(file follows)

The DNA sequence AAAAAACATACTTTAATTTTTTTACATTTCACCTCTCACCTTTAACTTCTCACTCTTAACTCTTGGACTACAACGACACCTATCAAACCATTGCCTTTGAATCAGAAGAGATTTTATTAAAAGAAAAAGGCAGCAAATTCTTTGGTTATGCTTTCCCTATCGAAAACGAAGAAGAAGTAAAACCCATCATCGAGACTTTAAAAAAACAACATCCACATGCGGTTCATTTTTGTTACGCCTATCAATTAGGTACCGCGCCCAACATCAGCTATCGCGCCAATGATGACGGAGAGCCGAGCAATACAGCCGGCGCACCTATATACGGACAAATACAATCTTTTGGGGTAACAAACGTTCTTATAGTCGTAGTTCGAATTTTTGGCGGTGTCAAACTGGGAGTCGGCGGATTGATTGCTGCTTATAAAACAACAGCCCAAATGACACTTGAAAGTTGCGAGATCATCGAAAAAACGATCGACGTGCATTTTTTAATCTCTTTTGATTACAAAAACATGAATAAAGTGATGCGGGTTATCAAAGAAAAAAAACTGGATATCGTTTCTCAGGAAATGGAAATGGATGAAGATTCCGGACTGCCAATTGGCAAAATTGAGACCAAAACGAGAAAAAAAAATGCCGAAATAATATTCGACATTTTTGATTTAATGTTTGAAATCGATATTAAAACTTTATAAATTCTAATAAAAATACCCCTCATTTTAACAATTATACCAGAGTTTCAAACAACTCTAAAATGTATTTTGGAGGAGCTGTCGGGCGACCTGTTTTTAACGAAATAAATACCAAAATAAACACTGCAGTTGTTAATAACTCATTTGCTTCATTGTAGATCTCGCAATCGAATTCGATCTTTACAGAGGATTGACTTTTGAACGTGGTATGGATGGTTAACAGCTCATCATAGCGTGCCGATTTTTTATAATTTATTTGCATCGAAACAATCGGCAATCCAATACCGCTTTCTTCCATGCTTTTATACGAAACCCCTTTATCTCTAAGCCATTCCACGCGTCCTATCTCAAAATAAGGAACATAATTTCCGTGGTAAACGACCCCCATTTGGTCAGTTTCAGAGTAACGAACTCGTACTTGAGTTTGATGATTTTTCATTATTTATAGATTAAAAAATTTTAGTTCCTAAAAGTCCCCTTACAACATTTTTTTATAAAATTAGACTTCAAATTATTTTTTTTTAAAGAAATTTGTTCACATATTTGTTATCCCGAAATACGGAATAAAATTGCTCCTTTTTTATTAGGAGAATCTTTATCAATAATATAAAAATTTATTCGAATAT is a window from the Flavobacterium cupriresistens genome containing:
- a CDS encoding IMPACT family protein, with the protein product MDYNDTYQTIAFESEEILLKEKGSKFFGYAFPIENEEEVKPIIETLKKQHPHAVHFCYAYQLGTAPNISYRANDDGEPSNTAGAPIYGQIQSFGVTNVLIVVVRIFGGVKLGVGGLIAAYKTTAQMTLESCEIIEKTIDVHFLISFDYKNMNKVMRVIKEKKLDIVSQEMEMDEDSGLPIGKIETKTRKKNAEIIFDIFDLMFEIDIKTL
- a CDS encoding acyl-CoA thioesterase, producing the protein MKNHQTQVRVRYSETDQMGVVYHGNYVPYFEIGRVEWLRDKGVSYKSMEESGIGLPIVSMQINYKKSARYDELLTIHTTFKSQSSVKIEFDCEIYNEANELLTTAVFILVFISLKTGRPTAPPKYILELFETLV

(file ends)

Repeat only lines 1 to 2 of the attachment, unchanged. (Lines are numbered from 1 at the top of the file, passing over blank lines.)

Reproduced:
The DNA sequence AAAAAACATACTTTAATTTTTTTACATTTCACCTCTCACCTTTAACTTCTCACTCTTAACTCTTGGACTACAACGACACCTATCAAACCATTGCCTTTGAATCAGAAGAGATTTTATTAAAAGAAAAAGGCAGCAAATTCTTTGGTTATGCTTTCCCTATCGAAAACGAAGAAGAAGTAAAACCCATCATCGAGACTTTAAAAAAACAACATCCACATGCGGTTCATTTTTGTTACGCCTATCAATTAGGTACCGCGCCCAACATCAGCTATCGCGCCAATGATGACGGAGAGCCGAGCAATACAGCCGGCGCACCTATATACGGACAAATACAATCTTTTGGGGTAACAAACGTTCTTATAGTCGTAGTTCGAATTTTTGGCGGTGTCAAACTGGGAGTCGGCGGATTGATTGCTGCTTATAAAACAACAGCCCAAATGACACTTGAAAGTTGCGAGATCATCGAAAAAACGATCGACGTGCATTTTTTAATCTCTTTTGATTACAAAAACATGAATAAAGTGATGCGGGTTATCAAAGAAAAAAAACTGGATATCGTTTCTCAGGAAATGGAAATGGATGAAGATTCCGGACTGCCAATTGGCAAAATTGAGACCAAAACGAGAAAAAAAAATGCCGAAATAATATTCGACATTTTTGATTTAATGTTTGAAATCGATATTAAAACTTTATAAATTCTAATAAAAATACCCCTCATTTTAACAATTATACCAGAGTTTCAAACAACTCTAAAATGTATTTTGGAGGAGCTGTCGGGCGACCTGTTTTTAACGAAATAAATACCAAAATAAACACTGCAGTTGTTAATAACTCATTTGCTTCATTGTAGATCTCGCAATCGAATTCGATCTTTACAGAGGATTGACTTTTGAACGTGGTATGGATGGTTAACAGCTCATCATAGCGTGCCGATTTTTTATAATTTATTTGCATCGAAACAATCGGCAATCCAATACCGCTTTCTTCCATGCTTTTATACGAAACCCCTTTATCTCTAAGCCATTCCACGCGTCCTATCTCAAAATAAGGAACATAATTTCCGTGGTAAACGACCCCCATTTGGTCAGTTTCAGAGTAACGAACTCGTACTTGAGTTTGATGATTTTTCATTATTTATAGATTAAAAAATTTTAGTTCCTAAAAGTCCCCTTACAACATTTTTTTATAAAATTAGACTTCAAATTATTTTTTTTTAAAGAAATTTGTTCACATATTTGTTATCCCGAAATACGGAATAAAATTGCTCCTTTTTTATTAGGAGAATCTTTATCAATAATATAAAAATTTATTCGAATAT is a window from the Flavobacterium cupriresistens genome containing:
- a CDS encoding IMPACT family protein, with the protein product MDYNDTYQTIAFESEEILLKEKGSKFFGYAFPIENEEEVKPIIETLKKQHPHAVHFCYAYQLGTAPNISYRANDDGEPSNTAGAPIYGQIQSFGVTNVLIVVVRIFGGVKLGVGGLIAAYKTTAQMTLESCEIIEKTIDVHFLISFDYKNMNKVMRVIKEKKLDIVSQEMEMDEDSGLPIGKIETKTRKKNAEIIFDIFDLMFEIDIKTL